‘Red Bull wary of challenge presented by Mickey Mouse Monaco’

It was a tough weekend for Red Bull Racing at Imola, but in the end Max Verstappen “only” won in Italy. Now comes the Monaco Grand Prix soon, a race where qualifying is very important. If you don't start at the front on a tight street circuit, you can forget about good classification.

Red Bull struggled on Friday at the Emilia Romagna Grand Prix, but managed to turn around its performance as Max Verstappen was on the verge of holding on to Lando Norris' truck for the win at Imola.

Formula One takes place on consecutive weekends, with Monaco this weekend, with motorsport consultant Helmut Marko already claiming the team will be on the back foot – having struggled somewhat on street tracks.

“This will be our toughest race yet, because of the bumps and curb stones,” he said.

One of the key members of the Red Bull team is simulator driver Rudi van Buuren, who sat in on the exclusive session Racing News 365 An interview about the challenges the team may face in Monaco.

“I think it's based on what I saw last year, that the street circuits were probably the most difficult,” he said of Marko's comments.

“At the moment, we have no guarantee that this will be addressed. We had Miami, of course, but this is not a real street circuit, and Imola was very bumpy and there were stones on the pavement, but there were also very fast sections.”

“This is the first real Mickey Mouse street circuit of the year. I think everyone is being careful.”


Next weekend he will be in the Red Bull team, but it's not as if Van Buuren is just collecting data now, it's something he's been working on for a while.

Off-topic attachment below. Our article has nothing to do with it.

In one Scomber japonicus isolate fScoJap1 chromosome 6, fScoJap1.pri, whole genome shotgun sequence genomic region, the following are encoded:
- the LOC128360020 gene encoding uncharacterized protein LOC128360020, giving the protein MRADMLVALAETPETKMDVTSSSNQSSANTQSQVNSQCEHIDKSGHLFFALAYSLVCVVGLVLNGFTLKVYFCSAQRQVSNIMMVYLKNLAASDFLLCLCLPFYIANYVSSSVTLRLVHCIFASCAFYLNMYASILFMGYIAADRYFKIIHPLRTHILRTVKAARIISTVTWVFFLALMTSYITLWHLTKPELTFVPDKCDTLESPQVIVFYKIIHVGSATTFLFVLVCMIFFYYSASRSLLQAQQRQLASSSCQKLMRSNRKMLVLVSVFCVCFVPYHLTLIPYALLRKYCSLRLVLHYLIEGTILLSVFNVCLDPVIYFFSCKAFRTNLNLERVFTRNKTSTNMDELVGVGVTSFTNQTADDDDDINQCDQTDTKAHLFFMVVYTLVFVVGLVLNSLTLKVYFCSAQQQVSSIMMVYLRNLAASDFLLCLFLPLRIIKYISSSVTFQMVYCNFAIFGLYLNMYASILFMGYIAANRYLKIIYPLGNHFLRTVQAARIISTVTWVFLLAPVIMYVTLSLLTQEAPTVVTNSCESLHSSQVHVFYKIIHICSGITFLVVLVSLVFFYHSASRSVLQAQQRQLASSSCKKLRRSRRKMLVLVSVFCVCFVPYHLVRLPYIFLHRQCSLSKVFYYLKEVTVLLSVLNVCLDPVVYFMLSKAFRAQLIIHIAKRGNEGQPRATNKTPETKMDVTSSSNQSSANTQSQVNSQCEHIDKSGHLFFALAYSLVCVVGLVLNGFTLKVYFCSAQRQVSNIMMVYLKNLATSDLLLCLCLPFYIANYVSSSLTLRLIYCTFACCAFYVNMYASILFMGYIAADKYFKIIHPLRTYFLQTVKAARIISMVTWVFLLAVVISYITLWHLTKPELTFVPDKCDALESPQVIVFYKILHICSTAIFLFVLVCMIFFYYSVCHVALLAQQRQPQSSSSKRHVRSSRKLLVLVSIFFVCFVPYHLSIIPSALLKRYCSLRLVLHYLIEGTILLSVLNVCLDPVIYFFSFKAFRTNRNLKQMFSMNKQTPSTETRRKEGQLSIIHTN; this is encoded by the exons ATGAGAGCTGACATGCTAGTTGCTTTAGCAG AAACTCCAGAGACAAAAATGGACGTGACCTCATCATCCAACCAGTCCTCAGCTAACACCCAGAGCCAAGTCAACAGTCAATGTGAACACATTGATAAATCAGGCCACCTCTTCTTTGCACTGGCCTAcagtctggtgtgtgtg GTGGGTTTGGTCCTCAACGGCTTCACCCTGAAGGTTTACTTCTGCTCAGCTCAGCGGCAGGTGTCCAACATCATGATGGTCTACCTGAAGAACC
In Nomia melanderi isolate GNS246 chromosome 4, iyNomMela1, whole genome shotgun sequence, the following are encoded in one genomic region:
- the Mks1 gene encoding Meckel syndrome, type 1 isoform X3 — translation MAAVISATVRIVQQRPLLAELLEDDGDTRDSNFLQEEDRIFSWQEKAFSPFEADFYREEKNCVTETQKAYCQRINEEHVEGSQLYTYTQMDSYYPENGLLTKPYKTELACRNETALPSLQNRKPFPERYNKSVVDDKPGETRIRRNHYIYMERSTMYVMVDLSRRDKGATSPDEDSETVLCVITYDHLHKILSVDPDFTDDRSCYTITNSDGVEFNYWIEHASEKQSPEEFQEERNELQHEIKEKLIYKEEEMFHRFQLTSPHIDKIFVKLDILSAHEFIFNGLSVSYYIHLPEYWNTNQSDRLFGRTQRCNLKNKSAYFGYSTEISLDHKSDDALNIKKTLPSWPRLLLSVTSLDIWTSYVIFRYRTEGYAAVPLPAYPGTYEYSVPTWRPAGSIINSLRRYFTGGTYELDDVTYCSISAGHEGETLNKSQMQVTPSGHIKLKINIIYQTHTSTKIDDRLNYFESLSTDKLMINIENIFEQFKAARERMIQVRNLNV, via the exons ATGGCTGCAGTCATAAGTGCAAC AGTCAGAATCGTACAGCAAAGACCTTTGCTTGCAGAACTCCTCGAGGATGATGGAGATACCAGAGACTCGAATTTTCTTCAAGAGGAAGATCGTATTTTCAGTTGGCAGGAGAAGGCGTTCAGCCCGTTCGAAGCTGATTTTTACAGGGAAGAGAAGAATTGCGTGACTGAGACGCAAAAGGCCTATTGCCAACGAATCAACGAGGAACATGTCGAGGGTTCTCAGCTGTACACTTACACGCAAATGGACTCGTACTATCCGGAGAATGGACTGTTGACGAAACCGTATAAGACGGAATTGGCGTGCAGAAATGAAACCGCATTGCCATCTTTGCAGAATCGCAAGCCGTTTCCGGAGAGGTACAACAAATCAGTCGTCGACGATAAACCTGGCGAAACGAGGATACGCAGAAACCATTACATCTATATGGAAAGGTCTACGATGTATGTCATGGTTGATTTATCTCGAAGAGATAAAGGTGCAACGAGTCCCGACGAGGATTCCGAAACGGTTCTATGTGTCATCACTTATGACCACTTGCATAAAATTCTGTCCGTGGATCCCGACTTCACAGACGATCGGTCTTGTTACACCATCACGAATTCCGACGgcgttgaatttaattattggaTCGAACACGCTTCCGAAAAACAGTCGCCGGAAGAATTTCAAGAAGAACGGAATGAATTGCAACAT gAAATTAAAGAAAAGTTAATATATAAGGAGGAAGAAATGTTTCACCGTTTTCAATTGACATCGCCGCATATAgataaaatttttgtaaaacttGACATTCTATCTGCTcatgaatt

“I was only there last week and obviously we did some driving in that time,” he says.

“Formula 1 takes place behind the scenes before what we see in real life, so Monaco has long entered the simulation.

“We've already traveled there and we'll start there again next Thursday, that's the way it's going.

Red Bull's RB19 didn't perform well on street circuits last year, so how is Van Buuren helping the team prepare for its first real track of the year?

“Problems in Monaco? Last year we got on pole and won, so how big are the problems?” he joked.

“In Singapore, it was a very difficult weekend. As with any team, lessons are learned from weekends like this. There are many roads that lead to Rome and there are reasons why, but solutions will be found.”

He continued: “But there are ideas about why it was difficult at different tracks last year, and these changes are being implemented.

“We'll see this weekend if it's a success.”

In the simulator

But what exactly is Van Buren's role as a simulator driver?

“In my position, I don't determine what the setup changes are. I drive and point out how the car feels,” he explains.

“What's good and what's not good? What do you need to drive more aggressively? How does the car get over curbs, how does it get traction and how does it turn in low-speed corners?”

“Then, of course, you go into a lot of detail. I answer that.

“Of course, there are very good engineers from all sides coming up with different setup options on what would work on the track.”

Then he comes up with an example. “I can look at Imola. We started the weekend with a philosophy in which the team thought: 'This has to be the case.'

“But that turned out not to be the case at all. Then we traveled deep into the night in the simulator and found something completely different.

“And suddenly things got a lot better on Saturday, which is what I mean by the fact that there are a lot of settings you can work with.

“That's where my role comes in. I drive my car and give feedback on how I feel it should be better.

“Then things are adjusted, then I go back to driving and of course this is an all-day game in the simulator.

“Then you finally get to the setup process where you say: ‘This is practical, this is the key.’ There are so many steps in between and the cars are often quite laborious in terms of the setup.

“Nowadays there are a lot of details about the cars that can be tuned, which also affect each other. It's just a complete roadmap to get to the final product.”


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